That charge of discrimination was still under investigation when Eppinger was again late to work five months later. She did not give Caterpillar any documentation to explain her tardiness, and because this episode counted as Eppinger's sixth violation of the attendance policy, she was suspended indefinitely. Defendant Mike Dennis, the company's Labor Relations Manager, reviewed Eppinger's circumstances. He noted that she had cancelled two and missed another of the counseling sessions required by her Last Chance Agreement (so far she had completed 9 of the program's 20 hours). After input from a union representative, Dennis informed Eppinger that she was being discharged for attendance violations.

Eppinger sued. In her form complaint, she checked boxes indicating that Caterpillar, Lowery, and Dennis had discriminated against her because of her race in violation of Title VII of the Civil Rights Act of 1964, see 42 U.S.C. § 2000e–2, and for using FMLA leave, see 29 U.S.C. § 2615. She also accused the defendants of retaliating for asserting her rights. (Lowery and Dennis were improperly named as defendants under Title VII because an employer's agents cannot be individually liable. See Passananti v. Cook County, 689 F.3d 655, 677 (7th Cir. 2012). But the FMLA's definition of “employer” is broader than that of Title VII and encompasses some individual liability. See 29 U.S.C. § 2611(4)(A)(ii)(I) (defining “employer” to include persons acting in the employer's interest); Graziadio v. Culinary Inst. of Am., 817 F.3d 415, 422 (2d Cir. 2016) (observing that several circuits have adopted an “economic reality test” for evaluating an individual supervisor's potential liability under FMLA); see also Horwitz v. Bd. of Educ. of Avoca Sch. Dist. No. 37, 260 F.3d 602, 610 n.2 (7th Cir. 2001) (implying that FMLA liability for individuals is possible).)

In granting summary judgment, the district court concluded that Eppinger had not provided evidence from which a jury could find that her firing was motivated by racial prejudice. The court reasoned that Eppinger's failure to meet Caterpillar's legitimate employment expectations was undisputed and that she had conceded her inability to name any coworkers with a comparable disciplinary history who had been treated more favorably. As to the FMLA, the court continued, Eppinger did not even allege that she was denied leave for any day she had requested it and thus could not establish that the defendants interfered with her benefits. The court also observed that she did not dispute the inability of Lowery and Dennis to deny use of FMLA leave because that leave was preapproved.

Eppinger now contends that the district court misunderstood her lawsuit and ignored claims that she was fired in violation of her employment contract and in retaliation for “exercising her rights under Title VII of the Civil Rights Act of 1964 and the Family and Medical Leave Act.” Indeed, Eppinger insists, she never claimed that “she was racial[ly] discriminated against and denied FMLA rights,” and she does not contest the district court's handling of those claims. But the district court did recognize, and analyze at length, Eppinger's claims that the defendants retaliated against her.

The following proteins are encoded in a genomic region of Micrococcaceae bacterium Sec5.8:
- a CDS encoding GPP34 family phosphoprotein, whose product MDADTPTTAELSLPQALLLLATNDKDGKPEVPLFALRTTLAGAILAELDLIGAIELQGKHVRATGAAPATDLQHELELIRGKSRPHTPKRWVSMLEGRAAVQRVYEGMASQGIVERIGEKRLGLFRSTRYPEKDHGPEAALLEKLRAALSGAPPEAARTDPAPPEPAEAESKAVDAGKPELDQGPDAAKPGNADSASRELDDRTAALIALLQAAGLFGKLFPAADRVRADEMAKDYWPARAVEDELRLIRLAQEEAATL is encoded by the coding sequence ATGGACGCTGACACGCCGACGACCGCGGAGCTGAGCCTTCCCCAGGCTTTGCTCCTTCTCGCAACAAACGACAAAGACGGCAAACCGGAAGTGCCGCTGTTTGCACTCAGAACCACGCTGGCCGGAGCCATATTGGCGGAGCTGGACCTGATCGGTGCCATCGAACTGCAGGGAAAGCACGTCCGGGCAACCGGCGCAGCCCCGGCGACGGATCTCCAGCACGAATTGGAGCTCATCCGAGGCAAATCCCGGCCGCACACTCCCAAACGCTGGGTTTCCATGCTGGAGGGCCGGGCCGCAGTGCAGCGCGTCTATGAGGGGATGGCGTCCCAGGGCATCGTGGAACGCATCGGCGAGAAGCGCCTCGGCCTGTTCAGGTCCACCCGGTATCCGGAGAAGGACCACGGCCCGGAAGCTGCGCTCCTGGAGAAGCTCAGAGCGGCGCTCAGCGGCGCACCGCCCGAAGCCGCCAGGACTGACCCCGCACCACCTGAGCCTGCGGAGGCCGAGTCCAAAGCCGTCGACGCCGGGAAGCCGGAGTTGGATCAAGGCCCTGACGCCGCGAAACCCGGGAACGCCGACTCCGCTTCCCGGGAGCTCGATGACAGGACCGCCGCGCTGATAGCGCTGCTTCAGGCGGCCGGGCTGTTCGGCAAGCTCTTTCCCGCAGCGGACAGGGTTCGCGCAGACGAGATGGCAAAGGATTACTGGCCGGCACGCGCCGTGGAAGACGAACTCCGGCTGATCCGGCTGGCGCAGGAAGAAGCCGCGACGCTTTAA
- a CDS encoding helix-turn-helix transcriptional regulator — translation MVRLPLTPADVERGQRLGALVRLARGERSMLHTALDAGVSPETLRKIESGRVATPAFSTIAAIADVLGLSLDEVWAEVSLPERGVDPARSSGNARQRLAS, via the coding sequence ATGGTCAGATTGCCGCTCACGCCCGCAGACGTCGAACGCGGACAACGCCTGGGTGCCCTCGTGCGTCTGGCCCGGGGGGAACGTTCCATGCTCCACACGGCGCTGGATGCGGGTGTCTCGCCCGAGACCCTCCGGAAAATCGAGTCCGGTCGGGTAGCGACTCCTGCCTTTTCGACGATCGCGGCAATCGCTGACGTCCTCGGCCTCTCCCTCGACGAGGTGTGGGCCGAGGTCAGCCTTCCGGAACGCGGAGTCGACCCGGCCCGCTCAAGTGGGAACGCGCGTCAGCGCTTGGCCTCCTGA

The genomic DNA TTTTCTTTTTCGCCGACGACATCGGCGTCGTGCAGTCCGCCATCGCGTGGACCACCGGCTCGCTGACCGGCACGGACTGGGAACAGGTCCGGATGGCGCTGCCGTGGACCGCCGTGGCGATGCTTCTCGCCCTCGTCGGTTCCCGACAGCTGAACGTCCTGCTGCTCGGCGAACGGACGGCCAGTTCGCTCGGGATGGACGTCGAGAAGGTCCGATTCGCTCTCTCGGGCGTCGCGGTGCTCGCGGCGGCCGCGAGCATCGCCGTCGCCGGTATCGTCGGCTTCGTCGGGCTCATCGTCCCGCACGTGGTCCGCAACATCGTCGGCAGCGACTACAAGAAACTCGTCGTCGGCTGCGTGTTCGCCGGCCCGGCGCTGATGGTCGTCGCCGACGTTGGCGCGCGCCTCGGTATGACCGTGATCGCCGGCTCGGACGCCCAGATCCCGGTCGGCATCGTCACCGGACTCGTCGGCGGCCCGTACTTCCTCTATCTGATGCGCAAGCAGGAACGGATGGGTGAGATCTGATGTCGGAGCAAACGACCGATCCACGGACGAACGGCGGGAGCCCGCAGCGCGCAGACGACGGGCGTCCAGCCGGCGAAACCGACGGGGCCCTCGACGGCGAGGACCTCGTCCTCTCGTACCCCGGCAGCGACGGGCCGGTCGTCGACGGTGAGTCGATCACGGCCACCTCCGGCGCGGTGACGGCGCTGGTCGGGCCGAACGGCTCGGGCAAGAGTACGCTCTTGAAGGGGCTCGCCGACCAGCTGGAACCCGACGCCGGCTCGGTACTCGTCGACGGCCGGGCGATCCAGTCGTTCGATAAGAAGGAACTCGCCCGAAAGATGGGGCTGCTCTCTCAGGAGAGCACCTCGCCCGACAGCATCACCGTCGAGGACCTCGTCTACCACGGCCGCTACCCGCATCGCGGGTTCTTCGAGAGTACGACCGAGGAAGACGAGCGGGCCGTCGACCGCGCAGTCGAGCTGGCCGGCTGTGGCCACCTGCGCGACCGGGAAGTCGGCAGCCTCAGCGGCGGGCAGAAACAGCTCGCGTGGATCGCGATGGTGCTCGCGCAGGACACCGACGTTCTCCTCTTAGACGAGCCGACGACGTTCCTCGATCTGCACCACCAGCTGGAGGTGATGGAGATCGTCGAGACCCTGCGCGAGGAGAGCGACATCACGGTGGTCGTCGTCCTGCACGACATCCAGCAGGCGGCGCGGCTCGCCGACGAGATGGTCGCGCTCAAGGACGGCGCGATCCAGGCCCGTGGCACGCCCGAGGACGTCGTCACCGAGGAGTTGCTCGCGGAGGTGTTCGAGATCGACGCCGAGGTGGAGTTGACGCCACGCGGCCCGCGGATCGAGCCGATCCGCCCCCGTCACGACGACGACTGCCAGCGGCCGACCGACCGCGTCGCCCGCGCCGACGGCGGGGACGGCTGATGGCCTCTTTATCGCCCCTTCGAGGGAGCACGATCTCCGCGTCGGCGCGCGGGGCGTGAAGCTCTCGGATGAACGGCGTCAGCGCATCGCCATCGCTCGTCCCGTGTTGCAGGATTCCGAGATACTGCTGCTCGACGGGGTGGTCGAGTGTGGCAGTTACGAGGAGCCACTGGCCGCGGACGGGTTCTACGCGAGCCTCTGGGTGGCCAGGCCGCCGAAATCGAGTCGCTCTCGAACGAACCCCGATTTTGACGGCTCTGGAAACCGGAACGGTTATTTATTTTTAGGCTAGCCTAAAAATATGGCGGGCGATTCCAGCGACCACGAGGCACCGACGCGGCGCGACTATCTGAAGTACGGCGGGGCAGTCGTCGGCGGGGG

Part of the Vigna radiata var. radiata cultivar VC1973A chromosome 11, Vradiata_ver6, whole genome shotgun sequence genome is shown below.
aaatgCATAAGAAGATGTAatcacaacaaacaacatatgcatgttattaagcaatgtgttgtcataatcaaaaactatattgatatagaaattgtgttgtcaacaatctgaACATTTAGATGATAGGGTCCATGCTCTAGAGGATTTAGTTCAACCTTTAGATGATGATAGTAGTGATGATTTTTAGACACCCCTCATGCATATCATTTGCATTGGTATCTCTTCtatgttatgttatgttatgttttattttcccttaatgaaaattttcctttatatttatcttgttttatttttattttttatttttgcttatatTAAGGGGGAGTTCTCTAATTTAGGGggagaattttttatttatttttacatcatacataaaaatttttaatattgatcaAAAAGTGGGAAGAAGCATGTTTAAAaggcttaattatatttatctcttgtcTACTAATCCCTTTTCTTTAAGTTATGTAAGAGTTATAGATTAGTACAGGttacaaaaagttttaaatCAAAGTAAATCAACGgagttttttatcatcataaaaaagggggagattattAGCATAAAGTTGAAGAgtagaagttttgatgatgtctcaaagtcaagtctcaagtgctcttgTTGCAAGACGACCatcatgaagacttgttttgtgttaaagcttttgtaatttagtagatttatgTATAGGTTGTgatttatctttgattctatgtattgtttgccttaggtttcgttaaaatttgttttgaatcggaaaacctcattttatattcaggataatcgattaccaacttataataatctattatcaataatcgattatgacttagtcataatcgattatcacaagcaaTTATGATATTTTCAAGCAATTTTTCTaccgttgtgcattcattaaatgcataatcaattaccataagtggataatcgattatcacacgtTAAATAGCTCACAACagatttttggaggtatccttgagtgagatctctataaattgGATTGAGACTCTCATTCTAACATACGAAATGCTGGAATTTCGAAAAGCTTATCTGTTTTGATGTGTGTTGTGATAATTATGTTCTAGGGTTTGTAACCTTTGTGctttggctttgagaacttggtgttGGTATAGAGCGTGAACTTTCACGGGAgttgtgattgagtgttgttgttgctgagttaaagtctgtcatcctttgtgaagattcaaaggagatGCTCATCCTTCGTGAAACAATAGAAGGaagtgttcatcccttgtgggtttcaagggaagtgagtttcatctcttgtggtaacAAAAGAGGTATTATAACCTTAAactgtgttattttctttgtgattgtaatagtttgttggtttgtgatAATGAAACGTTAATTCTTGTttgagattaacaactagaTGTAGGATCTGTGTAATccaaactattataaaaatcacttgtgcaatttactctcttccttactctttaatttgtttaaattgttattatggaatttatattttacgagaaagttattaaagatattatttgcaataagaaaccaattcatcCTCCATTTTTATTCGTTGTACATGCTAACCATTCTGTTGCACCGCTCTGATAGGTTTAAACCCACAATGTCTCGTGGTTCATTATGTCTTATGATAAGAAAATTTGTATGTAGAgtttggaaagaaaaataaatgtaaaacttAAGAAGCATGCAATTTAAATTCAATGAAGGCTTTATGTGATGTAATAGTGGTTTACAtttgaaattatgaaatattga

A plaintiff may show retaliation in violation of Title VII by presenting evidence that statutorily protected activity caused her employer to take materially adverse action. Burton v. Bd. of Regents of the Univ. of Wis. Sys., No. 16-2982, 2017 WL 1032628, at *3 (7th Cir. Mar. 17, 2017); Turner v. The Saloon, Ltd., 595 F.3d 679, 687 (7th Cir. 2010). The court concluded that Eppinger's retaliation claim lacks evidentiary support from which a jury could find a causal connection between her discharge and the administrative complaint she lodged with the EEOC and Illinois Department of Human Rights: Eppinger had incurred five documented attendance violations before she filed that charge of discrimination, and ultimately she was not fired until after incurring a sixth unexcused absence. And, the court continued, there was nothing suspicious about the timing of her discharge because nearly five months had passed since she filed the administrative complaint. Moreover, the court added, Eppinger's discharge could not raise an inference of retaliation because she did not point to other employees with comparable attendance issues who kept their jobs. See Coleman v. Donahoe, 667 F.3d 835, 841 (7th Cir. 2012); Peele v. Country Mut. Ins. Co., 288 F.3d 319, 330 (7th Cir. 2002).

The district court also analyzed Eppinger's claim that she suffered reprisal for using FMLA leave. But the court concluded that this claim must fail because Eppinger lacks evidence that she was disciplined for missing May 15, 2012, the only day she used FMLA leave. That Eppinger was disciplined for her unexcused absences on May 16 and 17, not the missed day on May 15, is undisputed. Since Eppinger had offered no other evidence to support her claim of FMLA retaliation, the court granted summary judgment for the defendants.

Eppinger does not contest the substance of the district court's reasoning; rather, she simply presses the untenable argument that the court ignored these claims and thus she has waived any appellate claim. See O'Neal v. City of Chicago, 588 F.3d 406, 409 (7th Cir. 2009) (explaining that arguments not raised on appeal are waived). And to the extent that Eppinger asserts that her employment contract was breached when she was fired, even if a contract claim could have been brought under the supplemental jurisdiction, Eppinger did not litigate that claim in the district court. See Fednav Int'l Ltd. v. Cont'l Ins. Co., 624 F.3d 834, 841 (7th Cir. 2010) (“It is well-settled that a party may not raise an issue for the first time on appeal.”); Kyles v. Morton High Sch., 144 F.3d 448, 454 (7th Cir. 1998) (same).

We have reviewed Eppinger's remaining arguments and none has merit.